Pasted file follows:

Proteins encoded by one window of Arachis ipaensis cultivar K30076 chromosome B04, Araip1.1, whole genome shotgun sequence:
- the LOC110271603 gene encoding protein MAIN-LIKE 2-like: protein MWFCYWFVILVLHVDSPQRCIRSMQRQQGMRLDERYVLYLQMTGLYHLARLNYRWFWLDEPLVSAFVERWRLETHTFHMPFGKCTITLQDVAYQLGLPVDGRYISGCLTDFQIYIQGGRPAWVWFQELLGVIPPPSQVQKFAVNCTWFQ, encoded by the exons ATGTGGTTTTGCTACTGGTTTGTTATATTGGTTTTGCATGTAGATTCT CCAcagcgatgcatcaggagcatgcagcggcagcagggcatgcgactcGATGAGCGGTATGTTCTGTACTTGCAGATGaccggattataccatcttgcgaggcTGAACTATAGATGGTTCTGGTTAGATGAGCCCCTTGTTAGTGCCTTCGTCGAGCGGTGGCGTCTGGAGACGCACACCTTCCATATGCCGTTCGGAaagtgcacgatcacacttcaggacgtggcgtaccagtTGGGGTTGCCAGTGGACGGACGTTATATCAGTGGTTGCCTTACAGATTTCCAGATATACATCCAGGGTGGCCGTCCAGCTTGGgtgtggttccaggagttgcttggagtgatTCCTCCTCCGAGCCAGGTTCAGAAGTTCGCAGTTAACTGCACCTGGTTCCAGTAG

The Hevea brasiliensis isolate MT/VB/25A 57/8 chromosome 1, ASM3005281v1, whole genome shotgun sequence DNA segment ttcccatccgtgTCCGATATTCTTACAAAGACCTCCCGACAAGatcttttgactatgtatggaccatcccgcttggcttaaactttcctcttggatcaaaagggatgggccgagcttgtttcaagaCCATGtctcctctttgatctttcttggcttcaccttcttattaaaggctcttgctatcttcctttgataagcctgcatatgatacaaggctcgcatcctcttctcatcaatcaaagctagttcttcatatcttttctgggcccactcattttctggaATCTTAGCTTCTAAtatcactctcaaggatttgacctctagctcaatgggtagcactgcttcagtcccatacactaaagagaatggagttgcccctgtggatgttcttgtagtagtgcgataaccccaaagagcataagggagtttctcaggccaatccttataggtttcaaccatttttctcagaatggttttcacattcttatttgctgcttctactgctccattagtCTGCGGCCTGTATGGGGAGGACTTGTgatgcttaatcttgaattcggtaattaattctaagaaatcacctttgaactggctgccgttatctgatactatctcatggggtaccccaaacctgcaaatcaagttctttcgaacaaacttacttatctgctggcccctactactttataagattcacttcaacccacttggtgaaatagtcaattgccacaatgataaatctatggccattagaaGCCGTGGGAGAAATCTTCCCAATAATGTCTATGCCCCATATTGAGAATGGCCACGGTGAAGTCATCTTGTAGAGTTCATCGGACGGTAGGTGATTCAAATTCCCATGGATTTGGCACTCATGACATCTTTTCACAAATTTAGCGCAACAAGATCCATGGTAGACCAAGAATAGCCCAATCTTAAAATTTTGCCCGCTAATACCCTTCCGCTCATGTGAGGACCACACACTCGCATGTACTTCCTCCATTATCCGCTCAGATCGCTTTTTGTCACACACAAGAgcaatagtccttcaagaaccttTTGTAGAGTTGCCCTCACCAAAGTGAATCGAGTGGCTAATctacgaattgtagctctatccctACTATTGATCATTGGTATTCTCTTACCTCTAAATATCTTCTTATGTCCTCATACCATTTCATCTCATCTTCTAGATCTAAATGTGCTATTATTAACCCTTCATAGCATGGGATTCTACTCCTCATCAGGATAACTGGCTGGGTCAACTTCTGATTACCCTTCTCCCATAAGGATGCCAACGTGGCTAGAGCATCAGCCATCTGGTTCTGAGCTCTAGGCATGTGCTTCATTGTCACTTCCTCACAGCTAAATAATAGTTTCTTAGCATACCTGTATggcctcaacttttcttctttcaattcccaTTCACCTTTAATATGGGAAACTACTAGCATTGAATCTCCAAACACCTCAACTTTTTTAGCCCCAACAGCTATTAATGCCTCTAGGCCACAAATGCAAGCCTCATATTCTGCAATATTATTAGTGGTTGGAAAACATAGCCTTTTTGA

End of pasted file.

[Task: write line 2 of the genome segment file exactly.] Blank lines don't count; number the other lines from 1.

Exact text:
- the LOC110271603 gene encoding protein MAIN-LIKE 2-like: protein MWFCYWFVILVLHVDSPQRCIRSMQRQQGMRLDERYVLYLQMTGLYHLARLNYRWFWLDEPLVSAFVERWRLETHTFHMPFGKCTITLQDVAYQLGLPVDGRYISGCLTDFQIYIQGGRPAWVWFQELLGVIPPPSQVQKFAVNCTWFQ, encoded by the exons ATGTGGTTTTGCTACTGGTTTGTTATATTGGTTTTGCATGTAGATTCT CCAcagcgatgcatcaggagcatgcagcggcagcagggcatgcgactcGATGAGCGGTATGTTCTGTACTTGCAGATGaccggattataccatcttgcgaggcTGAACTATAGATGGTTCTGGTTAGATGAGCCCCTTGTTAGTGCCTTCGTCGAGCGGTGGCGTCTGGAGACGCACACCTTCCATATGCCGTTCGGAaagtgcacgatcacacttcaggacgtggcgtaccagtTGGGGTTGCCAGTGGACGGACGTTATATCAGTGGTTGCCTTACAGATTTCCAGATATACATCCAGGGTGGCCGTCCAGCTTGGgtgtggttccaggagttgcttggagtgatTCCTCCTCCGAGCCAGGTTCAGAAGTTCGCAGTTAACTGCACCTGGTTCCAGTAG